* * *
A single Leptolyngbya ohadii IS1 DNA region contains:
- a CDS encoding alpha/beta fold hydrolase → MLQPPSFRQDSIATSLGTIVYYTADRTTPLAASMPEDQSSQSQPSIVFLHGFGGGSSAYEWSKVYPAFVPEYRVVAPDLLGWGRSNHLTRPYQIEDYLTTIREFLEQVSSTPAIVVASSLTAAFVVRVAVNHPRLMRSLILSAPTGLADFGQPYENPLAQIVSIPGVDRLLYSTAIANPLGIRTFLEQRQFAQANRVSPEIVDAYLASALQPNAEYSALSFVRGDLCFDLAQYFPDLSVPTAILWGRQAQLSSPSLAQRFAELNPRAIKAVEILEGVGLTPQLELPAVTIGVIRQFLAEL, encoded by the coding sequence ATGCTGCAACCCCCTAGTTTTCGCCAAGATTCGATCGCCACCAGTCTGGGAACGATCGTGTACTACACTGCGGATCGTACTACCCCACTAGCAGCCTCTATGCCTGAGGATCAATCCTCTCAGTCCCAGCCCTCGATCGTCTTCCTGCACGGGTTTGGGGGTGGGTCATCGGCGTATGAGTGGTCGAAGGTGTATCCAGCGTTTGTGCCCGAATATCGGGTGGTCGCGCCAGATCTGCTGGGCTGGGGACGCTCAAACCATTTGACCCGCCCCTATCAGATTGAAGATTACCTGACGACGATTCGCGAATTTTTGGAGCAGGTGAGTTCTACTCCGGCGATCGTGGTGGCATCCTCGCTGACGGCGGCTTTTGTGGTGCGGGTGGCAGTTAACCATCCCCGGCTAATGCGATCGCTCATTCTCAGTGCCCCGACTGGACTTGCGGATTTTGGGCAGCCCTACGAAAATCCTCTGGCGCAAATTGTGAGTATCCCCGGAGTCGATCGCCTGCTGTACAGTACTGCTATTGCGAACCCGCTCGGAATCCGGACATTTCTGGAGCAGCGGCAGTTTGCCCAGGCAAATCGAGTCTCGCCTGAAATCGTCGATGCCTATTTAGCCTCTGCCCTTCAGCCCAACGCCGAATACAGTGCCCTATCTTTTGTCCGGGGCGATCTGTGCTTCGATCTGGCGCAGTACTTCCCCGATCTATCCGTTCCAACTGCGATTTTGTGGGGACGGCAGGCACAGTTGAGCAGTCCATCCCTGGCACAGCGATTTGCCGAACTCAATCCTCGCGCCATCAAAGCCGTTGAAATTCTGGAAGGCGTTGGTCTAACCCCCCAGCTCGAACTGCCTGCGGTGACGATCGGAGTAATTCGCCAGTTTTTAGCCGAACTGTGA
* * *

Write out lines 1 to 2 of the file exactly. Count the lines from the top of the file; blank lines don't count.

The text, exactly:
A single Leptolyngbya ohadii IS1 DNA region contains:
- a CDS encoding alpha/beta fold hydrolase → MLQPPSFRQDSIATSLGTIVYYTADRTTPLAASMPEDQSSQSQPSIVFLHGFGGGSSAYEWSKVYPAFVPEYRVVAPDLLGWGRSNHLTRPYQIEDYLTTIREFLEQVSSTPAIVVASSLTAAFVVRVAVNHPRLMRSLILSAPTGLADFGQPYENPLAQIVSIPGVDRLLYSTAIANPLGIRTFLEQRQFAQANRVSPEIVDAYLASALQPNAEYSALSFVRGDLCFDLAQYFPDLSVPTAILWGRQAQLSSPSLAQRFAELNPRAIKAVEILEGVGLTPQLELPAVTIGVIRQFLAEL, encoded by the coding sequence ATGCTGCAACCCCCTAGTTTTCGCCAAGATTCGATCGCCACCAGTCTGGGAACGATCGTGTACTACACTGCGGATCGTACTACCCCACTAGCAGCCTCTATGCCTGAGGATCAATCCTCTCAGTCCCAGCCCTCGATCGTCTTCCTGCACGGGTTTGGGGGTGGGTCATCGGCGTATGAGTGGTCGAAGGTGTATCCAGCGTTTGTGCCCGAATATCGGGTGGTCGCGCCAGATCTGCTGGGCTGGGGACGCTCAAACCATTTGACCCGCCCCTATCAGATTGAAGATTACCTGACGACGATTCGCGAATTTTTGGAGCAGGTGAGTTCTACTCCGGCGATCGTGGTGGCATCCTCGCTGACGGCGGCTTTTGTGGTGCGGGTGGCAGTTAACCATCCCCGGCTAATGCGATCGCTCATTCTCAGTGCCCCGACTGGACTTGCGGATTTTGGGCAGCCCTACGAAAATCCTCTGGCGCAAATTGTGAGTATCCCCGGAGTCGATCGCCTGCTGTACAGTACTGCTATTGCGAACCCGCTCGGAATCCGGACATTTCTGGAGCAGCGGCAGTTTGCCCAGGCAAATCGAGTCTCGCCTGAAATCGTCGATGCCTATTTAGCCTCTGCCCTTCAGCCCAACGCCGAATACAGTGCCCTATCTTTTGTCCGGGGCGATCTGTGCTTCGATCTGGCGCAGTACTTCCCCGATCTATCCGTTCCAACTGCGATTTTGTGGGGACGGCAGGCACAGTTGAGCAGTCCATCCCTGGCACAGCGATTTGCCGAACTCAATCCTCGCGCCATCAAAGCCGTTGAAATTCTGGAAGGCGTTGGTCTAACCCCCCAGCTCGAACTGCCTGCGGTGACGATCGGAGTAATTCGCCAGTTTTTAGCCGAACTGTGA